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THURSDAY, Feb. 5, 2015 (HealthDay News) -- Natural selection still drives human evolution even though overall death and birth rates are lower than at any time in history, a new study suggests.
Researchers analyzed data from Finland to assess how modern influences such as medical advances and easy access to birth control affect natural selection, also called survival of the fittest.
From the 1860s to the 1940s, the proportion of babies who survived to adulthood rose from 67 percent to 94 percent. During that same period, the number of children that families had fell from an average of 5 to 1.6.
Despite modern influences, genetic differences between people continue to drive human evolution, said the researchers at the University of Sheffield in England.
In the 18th and 19th centuries, genes influenced 4 percent to 18 percent of the variation between individuals in life span, family size and ages at first and last birth, while the remainder of variation was affected by differences in people's environments, the study authors said.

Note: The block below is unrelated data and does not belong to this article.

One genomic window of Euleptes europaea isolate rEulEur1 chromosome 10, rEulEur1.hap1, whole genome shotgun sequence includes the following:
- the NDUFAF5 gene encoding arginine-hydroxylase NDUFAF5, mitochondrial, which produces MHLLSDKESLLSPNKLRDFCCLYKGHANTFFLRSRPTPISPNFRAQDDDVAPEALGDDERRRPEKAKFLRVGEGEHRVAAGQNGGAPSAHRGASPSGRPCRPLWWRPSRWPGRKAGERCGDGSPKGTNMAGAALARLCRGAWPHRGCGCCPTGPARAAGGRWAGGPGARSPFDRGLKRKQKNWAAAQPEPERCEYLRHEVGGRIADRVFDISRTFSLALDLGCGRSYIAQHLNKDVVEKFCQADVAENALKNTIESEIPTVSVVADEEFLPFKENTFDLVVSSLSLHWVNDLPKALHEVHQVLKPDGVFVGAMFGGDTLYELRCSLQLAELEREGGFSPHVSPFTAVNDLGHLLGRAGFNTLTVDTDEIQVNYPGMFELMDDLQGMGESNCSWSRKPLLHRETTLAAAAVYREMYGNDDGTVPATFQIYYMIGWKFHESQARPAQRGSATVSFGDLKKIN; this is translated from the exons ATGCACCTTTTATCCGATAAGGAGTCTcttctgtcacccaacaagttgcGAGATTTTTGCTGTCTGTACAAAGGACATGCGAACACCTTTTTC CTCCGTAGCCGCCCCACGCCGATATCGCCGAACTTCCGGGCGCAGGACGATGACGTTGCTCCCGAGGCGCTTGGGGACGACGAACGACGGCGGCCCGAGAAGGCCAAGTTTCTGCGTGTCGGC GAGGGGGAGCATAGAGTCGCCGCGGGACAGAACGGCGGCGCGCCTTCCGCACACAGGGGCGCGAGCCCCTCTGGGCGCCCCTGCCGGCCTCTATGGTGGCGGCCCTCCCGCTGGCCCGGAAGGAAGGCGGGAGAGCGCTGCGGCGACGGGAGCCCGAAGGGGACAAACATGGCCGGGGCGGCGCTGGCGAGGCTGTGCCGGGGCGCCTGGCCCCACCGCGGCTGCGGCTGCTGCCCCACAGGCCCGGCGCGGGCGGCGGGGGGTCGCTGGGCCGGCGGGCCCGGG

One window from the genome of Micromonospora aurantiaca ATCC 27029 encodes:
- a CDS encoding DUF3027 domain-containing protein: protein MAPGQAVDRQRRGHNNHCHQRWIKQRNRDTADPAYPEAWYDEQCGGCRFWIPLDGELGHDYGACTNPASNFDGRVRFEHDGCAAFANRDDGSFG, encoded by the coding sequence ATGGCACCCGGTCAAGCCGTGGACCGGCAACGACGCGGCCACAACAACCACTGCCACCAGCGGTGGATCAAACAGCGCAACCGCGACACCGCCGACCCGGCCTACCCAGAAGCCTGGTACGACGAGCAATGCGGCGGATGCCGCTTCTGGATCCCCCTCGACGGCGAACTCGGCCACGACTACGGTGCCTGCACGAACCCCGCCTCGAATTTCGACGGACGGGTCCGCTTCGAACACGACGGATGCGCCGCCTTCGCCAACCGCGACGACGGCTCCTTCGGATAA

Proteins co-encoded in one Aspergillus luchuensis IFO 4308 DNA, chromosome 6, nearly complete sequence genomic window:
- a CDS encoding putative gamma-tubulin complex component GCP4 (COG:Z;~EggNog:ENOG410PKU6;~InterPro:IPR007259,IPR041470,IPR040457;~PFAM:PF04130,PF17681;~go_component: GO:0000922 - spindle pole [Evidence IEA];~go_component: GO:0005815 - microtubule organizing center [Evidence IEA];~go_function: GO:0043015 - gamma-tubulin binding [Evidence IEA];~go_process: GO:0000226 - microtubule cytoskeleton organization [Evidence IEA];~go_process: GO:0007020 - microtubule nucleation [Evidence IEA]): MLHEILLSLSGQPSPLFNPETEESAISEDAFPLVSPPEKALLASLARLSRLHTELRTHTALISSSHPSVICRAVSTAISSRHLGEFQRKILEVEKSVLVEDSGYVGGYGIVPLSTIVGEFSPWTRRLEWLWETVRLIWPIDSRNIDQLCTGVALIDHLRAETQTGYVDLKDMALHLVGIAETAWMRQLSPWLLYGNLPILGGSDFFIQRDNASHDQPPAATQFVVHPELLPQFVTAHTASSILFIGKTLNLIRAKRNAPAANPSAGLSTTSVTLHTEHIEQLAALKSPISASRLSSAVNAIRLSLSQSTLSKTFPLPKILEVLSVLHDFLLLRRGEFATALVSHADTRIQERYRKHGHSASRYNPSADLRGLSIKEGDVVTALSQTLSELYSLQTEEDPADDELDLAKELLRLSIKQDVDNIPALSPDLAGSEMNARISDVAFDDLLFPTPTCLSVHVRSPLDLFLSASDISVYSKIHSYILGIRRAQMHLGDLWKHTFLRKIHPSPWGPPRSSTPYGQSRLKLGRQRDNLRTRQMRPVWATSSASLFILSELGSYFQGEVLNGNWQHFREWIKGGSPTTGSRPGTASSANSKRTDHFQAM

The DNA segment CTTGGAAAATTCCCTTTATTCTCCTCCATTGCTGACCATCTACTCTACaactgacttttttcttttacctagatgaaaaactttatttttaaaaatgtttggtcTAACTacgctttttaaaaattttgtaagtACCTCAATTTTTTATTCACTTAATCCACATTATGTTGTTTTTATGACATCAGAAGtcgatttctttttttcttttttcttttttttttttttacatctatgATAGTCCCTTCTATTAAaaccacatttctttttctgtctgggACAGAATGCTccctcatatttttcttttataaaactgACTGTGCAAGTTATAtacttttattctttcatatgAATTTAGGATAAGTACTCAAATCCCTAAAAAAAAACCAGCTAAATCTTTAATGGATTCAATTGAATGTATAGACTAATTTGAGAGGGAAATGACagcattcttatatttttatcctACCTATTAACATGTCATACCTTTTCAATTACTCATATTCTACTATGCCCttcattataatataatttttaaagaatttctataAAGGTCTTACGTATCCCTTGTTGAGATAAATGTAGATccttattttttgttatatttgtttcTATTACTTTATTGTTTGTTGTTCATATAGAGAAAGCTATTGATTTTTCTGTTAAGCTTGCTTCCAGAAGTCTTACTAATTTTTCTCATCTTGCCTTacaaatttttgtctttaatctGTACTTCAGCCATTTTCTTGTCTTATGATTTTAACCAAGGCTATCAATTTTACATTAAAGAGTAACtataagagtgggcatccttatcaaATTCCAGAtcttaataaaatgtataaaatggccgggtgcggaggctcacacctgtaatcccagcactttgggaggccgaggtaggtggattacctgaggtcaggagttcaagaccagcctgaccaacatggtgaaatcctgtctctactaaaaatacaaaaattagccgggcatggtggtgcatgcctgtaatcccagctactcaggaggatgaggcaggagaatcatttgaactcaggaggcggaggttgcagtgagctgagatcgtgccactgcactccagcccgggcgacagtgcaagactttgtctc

"This is exciting because if genes affected differences between individuals in these traits, it means they could also change in response to natural selection," researcher Elisabeth Bolund said in a university news release.
"But we know that the environment has changed rapidly and dramatically, so we investigated the genetic basis of such complex traits and their ability to continue changing through evolution," she explained.
The researchers said that genetic influences on family size and timing has tended to be higher in recent times. This finding shows that modern people still respond to natural selection and that genetic differences between people continue to drive evolution, according to the study's authors.
The study was published online Feb. 5 in the journal Evolution.
"It is possible that we in modern societies have more individual freedom to express our genetic predispositions because social and normative influences are more relaxed, and this leads to the genetic differences among us explaining more of the reproductive patterns," Bolund said.
-- Robert Preidt
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SOURCE: University of Sheffield, news release, Feb. 5, 2015